As soon as the stereotypes are confronted with the surface of German reality of life, and in particular, with the reality of a migrant’s everyday life in Germany, you find what could be called a negative mode of selection. On the one hand, negative stereotypes are never found irrelevant but confirmed by single experience. This is mainly due to the fact that social contacts to Germans do not really get beyond the surface of everyday conversation. Positive stereotypes, on the other hand, break into pieces by negative experience: you get rather badly paid jobs compared to the Germans, you are put into migrant hostels where you have to share rooms with a group of people you have never met before, you have to cope with certain restrictions as you are no German citizen, and you are sexually frustrated because finding a partner has proved more difficult than expected. Reality simply does not meet expectations. The characters learn that even in the new place they cannot live according to their concepts of life. The characters are disillusioned, and as a consequence, feel they are not welcome.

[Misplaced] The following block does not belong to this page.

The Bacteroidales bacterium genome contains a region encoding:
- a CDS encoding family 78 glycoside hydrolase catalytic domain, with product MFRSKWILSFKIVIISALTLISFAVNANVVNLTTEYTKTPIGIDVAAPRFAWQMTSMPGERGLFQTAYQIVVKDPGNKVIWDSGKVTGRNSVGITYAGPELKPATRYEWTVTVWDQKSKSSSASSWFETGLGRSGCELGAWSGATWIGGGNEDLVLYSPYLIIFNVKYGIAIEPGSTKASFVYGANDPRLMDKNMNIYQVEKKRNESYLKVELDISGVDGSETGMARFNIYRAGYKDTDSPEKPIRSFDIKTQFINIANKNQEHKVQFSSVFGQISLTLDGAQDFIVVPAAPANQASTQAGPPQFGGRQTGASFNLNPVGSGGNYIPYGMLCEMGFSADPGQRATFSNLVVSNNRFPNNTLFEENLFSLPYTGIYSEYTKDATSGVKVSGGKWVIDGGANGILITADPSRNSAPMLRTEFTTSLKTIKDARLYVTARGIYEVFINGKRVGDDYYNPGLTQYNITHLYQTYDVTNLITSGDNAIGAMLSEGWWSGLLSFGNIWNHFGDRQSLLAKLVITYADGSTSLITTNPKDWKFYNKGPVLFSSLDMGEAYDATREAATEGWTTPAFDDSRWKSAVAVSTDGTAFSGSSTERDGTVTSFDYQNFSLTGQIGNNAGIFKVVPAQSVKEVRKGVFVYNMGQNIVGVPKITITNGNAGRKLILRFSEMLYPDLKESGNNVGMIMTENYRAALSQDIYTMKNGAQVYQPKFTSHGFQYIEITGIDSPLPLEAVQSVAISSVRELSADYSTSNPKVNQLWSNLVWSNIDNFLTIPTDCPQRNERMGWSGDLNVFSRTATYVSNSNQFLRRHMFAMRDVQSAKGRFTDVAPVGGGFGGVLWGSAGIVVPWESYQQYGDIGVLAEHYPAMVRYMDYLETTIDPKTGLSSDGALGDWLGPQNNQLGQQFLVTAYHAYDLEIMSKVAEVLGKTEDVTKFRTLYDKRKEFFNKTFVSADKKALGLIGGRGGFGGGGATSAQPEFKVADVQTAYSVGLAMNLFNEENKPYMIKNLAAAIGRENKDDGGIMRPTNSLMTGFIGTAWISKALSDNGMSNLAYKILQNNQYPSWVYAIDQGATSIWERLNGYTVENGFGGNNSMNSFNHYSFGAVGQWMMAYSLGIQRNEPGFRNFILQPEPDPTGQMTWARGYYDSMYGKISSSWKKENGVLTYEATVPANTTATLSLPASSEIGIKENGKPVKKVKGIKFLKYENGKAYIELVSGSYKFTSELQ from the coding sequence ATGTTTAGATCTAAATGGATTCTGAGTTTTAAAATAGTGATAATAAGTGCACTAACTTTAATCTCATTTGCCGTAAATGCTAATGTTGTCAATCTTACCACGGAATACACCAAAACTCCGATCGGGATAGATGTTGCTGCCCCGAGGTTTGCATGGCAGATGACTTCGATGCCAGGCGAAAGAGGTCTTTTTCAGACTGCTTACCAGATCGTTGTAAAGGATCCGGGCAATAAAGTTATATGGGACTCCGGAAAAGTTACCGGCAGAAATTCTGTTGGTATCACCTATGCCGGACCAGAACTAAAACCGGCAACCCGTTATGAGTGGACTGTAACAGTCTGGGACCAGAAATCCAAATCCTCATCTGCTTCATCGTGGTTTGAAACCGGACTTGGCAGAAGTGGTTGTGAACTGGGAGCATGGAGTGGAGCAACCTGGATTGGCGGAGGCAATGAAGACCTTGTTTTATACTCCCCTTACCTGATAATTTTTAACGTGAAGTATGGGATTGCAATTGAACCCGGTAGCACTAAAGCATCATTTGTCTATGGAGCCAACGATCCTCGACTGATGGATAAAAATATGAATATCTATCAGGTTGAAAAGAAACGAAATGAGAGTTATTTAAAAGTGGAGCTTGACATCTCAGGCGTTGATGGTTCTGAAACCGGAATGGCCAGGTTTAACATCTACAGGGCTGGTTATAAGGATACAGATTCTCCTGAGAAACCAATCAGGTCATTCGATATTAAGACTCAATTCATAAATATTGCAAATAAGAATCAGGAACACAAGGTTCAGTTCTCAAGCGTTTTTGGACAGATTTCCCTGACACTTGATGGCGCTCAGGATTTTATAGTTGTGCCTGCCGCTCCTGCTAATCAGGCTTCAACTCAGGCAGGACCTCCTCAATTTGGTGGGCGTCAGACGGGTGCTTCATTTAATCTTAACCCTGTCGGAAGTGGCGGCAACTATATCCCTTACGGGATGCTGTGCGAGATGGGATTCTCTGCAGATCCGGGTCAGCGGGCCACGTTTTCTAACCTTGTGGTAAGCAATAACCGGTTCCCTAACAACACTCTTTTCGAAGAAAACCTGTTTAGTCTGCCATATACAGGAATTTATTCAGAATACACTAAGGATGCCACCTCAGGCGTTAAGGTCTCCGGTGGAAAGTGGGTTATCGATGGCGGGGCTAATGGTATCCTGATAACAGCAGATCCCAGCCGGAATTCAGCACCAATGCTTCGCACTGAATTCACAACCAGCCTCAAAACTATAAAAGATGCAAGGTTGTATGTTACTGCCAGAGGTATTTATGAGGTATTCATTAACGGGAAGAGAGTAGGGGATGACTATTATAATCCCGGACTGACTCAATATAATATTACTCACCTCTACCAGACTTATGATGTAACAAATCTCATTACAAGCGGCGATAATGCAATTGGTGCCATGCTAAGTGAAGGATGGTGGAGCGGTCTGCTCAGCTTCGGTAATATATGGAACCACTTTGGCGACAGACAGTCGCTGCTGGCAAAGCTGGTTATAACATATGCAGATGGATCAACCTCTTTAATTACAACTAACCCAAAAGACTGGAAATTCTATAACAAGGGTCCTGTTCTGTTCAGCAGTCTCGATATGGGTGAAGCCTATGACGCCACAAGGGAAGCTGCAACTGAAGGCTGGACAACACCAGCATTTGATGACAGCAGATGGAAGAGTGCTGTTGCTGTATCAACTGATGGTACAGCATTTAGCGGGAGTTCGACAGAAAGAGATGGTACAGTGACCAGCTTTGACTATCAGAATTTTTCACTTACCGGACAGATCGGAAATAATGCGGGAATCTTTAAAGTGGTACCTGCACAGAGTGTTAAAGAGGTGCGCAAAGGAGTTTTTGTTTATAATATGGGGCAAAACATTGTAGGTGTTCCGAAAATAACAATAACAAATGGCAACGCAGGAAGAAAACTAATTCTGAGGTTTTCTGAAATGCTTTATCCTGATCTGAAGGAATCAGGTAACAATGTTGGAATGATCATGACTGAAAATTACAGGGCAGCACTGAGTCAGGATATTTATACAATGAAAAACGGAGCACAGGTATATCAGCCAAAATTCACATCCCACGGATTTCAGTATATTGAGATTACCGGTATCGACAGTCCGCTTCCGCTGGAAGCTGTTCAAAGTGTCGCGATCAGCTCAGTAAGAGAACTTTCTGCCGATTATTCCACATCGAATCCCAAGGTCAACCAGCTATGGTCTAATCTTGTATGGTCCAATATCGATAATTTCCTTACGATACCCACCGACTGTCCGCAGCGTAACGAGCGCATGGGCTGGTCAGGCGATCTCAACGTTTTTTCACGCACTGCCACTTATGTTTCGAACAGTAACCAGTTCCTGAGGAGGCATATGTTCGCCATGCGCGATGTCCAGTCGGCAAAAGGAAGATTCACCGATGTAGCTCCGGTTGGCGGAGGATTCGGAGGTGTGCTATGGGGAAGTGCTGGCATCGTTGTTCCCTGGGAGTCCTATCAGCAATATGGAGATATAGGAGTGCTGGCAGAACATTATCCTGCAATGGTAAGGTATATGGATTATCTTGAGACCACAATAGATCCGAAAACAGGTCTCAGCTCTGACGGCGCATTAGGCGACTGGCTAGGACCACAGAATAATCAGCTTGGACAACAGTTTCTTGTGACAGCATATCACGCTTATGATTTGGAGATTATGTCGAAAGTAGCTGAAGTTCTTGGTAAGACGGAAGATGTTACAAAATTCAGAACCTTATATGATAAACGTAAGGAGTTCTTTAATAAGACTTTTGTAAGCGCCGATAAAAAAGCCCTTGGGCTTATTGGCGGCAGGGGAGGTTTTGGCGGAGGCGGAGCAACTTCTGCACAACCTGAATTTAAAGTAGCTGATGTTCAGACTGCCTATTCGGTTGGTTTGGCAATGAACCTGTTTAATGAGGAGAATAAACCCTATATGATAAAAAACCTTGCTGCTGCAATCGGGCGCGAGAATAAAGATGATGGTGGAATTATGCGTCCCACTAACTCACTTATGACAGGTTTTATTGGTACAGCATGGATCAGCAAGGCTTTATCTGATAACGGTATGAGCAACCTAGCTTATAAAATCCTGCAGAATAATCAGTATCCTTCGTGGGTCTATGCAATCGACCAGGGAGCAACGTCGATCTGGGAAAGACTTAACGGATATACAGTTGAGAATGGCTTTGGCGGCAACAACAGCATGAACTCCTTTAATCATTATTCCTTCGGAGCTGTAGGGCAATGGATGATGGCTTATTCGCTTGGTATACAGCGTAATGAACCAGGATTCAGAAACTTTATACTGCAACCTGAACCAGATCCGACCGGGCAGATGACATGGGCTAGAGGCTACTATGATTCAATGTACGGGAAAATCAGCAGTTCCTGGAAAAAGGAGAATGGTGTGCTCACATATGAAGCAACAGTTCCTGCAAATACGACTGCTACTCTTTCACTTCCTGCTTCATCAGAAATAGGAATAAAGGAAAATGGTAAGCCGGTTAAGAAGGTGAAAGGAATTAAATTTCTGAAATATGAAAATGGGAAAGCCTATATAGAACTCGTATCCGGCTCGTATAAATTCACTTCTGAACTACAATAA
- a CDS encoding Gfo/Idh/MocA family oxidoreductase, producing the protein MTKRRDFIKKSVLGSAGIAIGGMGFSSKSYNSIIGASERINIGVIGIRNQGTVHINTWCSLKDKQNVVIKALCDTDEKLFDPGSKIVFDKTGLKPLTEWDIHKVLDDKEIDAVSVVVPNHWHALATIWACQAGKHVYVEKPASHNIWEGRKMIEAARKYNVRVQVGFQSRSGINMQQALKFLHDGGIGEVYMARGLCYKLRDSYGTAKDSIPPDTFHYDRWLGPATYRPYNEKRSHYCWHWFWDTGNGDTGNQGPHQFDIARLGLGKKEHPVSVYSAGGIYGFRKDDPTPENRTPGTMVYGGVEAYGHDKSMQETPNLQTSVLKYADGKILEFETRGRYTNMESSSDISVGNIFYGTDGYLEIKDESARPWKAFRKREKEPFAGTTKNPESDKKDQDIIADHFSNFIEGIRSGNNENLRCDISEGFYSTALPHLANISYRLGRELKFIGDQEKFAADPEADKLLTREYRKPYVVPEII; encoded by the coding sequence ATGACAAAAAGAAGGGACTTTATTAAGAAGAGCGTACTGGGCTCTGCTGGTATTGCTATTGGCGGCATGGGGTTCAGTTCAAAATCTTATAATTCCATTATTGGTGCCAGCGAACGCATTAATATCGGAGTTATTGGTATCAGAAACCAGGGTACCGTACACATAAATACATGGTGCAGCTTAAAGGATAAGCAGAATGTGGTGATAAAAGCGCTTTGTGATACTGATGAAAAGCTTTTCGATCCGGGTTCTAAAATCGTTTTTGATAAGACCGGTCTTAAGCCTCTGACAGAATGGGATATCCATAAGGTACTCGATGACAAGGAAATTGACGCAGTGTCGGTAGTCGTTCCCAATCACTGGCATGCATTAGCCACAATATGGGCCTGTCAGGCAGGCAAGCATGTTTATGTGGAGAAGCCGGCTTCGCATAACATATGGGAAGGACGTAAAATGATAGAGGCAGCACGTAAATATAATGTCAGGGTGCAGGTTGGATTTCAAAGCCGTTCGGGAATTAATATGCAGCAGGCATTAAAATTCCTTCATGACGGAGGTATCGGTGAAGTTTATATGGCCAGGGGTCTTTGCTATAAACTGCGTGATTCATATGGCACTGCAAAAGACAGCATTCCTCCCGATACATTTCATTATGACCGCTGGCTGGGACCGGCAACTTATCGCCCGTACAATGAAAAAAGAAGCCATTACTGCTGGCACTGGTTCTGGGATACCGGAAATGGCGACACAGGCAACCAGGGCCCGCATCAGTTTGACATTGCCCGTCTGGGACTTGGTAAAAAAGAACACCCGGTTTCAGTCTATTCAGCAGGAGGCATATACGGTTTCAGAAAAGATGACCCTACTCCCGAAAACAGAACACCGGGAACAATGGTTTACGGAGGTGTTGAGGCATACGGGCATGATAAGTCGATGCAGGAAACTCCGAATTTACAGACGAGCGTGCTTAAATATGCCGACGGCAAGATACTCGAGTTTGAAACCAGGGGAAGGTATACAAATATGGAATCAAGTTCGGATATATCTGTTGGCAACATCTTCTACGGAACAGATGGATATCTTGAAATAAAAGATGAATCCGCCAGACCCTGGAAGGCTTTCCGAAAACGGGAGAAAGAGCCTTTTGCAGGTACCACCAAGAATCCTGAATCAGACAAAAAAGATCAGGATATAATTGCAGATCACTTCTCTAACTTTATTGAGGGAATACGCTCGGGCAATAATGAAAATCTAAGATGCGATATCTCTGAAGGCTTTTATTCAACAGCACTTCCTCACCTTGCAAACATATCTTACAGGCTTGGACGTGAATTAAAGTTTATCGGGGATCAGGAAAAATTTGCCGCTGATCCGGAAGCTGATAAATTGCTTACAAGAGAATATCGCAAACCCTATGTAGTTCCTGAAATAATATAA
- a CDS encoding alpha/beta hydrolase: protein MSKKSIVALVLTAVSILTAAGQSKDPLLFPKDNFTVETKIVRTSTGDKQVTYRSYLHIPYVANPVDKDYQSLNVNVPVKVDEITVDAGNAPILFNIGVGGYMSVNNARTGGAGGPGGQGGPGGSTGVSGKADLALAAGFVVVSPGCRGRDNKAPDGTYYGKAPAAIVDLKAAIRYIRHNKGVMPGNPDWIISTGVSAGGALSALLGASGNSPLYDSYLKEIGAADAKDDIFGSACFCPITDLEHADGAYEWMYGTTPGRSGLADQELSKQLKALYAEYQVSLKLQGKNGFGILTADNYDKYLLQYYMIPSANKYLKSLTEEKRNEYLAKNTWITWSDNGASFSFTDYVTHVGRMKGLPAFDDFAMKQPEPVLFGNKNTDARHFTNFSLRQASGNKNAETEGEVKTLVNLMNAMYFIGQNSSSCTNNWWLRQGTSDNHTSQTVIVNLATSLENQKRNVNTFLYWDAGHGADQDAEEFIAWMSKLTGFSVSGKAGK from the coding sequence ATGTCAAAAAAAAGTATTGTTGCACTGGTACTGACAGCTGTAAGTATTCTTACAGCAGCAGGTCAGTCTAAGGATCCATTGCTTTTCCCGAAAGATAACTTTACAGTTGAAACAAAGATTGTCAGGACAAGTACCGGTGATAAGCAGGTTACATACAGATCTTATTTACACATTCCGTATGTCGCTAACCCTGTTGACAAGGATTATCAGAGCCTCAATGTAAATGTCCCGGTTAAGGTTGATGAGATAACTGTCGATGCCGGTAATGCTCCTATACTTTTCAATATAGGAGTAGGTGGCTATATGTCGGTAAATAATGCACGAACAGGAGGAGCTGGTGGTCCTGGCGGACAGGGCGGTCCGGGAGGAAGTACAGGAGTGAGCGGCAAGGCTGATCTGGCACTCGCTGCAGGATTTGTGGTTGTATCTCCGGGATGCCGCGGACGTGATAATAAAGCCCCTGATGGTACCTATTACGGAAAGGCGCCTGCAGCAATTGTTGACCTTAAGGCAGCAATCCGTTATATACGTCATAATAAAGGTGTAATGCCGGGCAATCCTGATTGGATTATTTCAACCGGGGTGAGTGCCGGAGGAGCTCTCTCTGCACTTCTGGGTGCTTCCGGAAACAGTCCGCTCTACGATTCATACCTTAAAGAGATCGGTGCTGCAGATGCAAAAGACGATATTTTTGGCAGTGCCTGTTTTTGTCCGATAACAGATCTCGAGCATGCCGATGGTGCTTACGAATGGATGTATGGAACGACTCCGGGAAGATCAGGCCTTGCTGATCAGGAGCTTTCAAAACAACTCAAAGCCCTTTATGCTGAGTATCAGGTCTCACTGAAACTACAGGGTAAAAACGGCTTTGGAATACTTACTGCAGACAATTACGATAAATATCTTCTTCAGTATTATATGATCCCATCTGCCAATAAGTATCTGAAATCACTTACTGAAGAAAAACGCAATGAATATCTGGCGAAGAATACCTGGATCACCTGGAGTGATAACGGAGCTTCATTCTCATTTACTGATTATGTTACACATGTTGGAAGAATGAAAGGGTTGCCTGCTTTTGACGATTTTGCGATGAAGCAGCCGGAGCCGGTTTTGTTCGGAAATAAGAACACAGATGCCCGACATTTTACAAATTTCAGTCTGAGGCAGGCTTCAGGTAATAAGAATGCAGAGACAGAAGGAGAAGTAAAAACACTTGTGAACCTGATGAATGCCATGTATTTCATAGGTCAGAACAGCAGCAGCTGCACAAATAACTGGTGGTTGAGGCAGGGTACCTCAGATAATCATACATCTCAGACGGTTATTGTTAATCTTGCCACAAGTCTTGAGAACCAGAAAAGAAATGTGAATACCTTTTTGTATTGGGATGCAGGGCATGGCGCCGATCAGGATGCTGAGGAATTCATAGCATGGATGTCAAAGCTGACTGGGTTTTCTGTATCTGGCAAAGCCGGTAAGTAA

This situation is fit to create some more negative stereotypes on the dominant population in the new place: a lack of hospitality and warmth of heart is at their centre. The 1st generation migrant characters start comparing what they experience to be German customs to the customs back home. And in this competition Germany loses. The migrants feel to be guests in Germany. Indeed, they have been asked to come here to work. However, they do not feel to be treated like guests compared to their culture. They simply do not feel that their hosts want them to feel comfortable and at home. They do not feel the liberty they have been looking forward to. Just to the contrary, they feel discriminated. They feel discriminated because they do not feel welcome. That’s enough for another stereotype concerning Germans to be born. There needn‘t be active discrimination. The presence of this new stereotype shows indirectly in the way some characters act. Instead of leaving the country where they feel discriminated people stay there, and they have chosen to stay because they feel that the general conditions of living are still better than in their native country. Characters are trapped in some sort of inferiority complex concerning their native culture and their native country, and they do not really like to feel this way. What’s going on here comes close to that strange habit of looking west for what is considered progress: Asia looks towards Europe; Europe has looked to the so-called New World for centuries. Interestingly enough, at least some characters solve this problem by neglecting the rules of public life. They simply ignore restrictions because they obviously consider the restrictions immoral. They feel it is justified to act against them. They project their, indeed unjustified, feeling of cultural inferiority into an aggressive attitude towards the dominant culture which gives them this feeling. 2nd generation migrants even create some sort of private sub-culture in which fellow migrants take part no matter which country they come from. The quality of this sub-culture is to make use of the liberties available and to be everything the stereotype Germans are not. In doing so the 3rd generation in addition turns aggressively against their parents and grandparents. Apart from this 2nd generation migrant characters choose a still different way of projecting their feelings of not-being-home in that place their parents have taken them and which they haven’t left up to now: stereotypes of cultural incompatibility of a German partner’s mentality. No matter if male or female, although you find more male Turkish characters having German partners or lovers than female ones, you will find that all of those relationships become either endangered or they break because German partners, in particular the female ones, are considered complicated and charging compared to Turkish ones. Germans simply use their heads too much. The German culture is complicated, and the characters long for the simplicity of their parents’ culture, which is the simplicity of what they think to be used to.